Haunting Middle Eastern synth-folk
Brooklyn-based Galeet Dardashti’s collection of songs, Naming, takes as its inspiration various women from the Bible, the Talmud, and the Midrash (the Jewish tradition of extra-scriptural stories about Biblical figures). The seven songs are named after, and inspired by, the stories of Sarah, Sheba, Dinah and so on.
This would be clever conceit and nothing more, except that Dardashti can sing very well indeed. This becomes apparent roughly eight seconds into lead track “Michal,” as Dardashti’s husky, fluid voice rumbles across the lower registers before ascending into a hiccupping, anguished wail. Do you need to know that Michal was the childless wife of King David, founder of Jerusalem, in order to enjoy the track? No, but it adds a layer of interest.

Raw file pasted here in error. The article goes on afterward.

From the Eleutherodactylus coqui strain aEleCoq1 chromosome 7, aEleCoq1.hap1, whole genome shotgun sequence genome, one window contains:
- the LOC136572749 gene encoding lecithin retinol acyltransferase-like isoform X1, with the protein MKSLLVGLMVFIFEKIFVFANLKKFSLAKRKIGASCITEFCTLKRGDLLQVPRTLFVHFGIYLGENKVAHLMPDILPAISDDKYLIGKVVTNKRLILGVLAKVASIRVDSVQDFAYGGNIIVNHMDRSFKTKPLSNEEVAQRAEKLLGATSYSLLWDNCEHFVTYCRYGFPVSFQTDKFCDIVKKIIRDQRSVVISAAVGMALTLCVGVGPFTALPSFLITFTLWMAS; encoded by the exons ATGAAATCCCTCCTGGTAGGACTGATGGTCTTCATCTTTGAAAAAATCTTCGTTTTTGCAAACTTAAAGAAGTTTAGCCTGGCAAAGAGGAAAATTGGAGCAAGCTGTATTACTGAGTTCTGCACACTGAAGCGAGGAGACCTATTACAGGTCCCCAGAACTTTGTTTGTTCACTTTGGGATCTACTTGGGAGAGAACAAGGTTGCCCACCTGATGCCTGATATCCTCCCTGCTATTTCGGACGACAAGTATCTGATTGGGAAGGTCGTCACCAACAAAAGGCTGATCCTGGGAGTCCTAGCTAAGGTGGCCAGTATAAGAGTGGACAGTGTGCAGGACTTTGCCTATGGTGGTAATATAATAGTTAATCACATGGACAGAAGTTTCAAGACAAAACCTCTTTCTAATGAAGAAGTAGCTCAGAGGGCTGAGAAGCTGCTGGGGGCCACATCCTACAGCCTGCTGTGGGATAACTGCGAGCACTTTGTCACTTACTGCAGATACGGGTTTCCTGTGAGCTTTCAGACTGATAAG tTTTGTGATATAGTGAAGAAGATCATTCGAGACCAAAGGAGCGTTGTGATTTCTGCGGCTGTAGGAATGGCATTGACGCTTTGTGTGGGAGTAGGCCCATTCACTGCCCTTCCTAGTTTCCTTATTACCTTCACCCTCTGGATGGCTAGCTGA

So, too, does the instrumentation, which relies heavily on keyboard sounds, violin and cello, and various synthesized beats. Occasional variation, such as a hammered dulcimer or santur, keeps things fresh. Studio effects are in effect too, with reverb enough to drown in at times. The star of this show, however, is Dardashti’s voice, yowling and keening, bouncing along the cadences of Middle Eastern melodies and Persian poetry; urgent in “Hagar/Sarah”, pleading in “Dinah”, defiant in “Vashti” and mournful with the weight of history throughout the entire record.
// Notes from the Road
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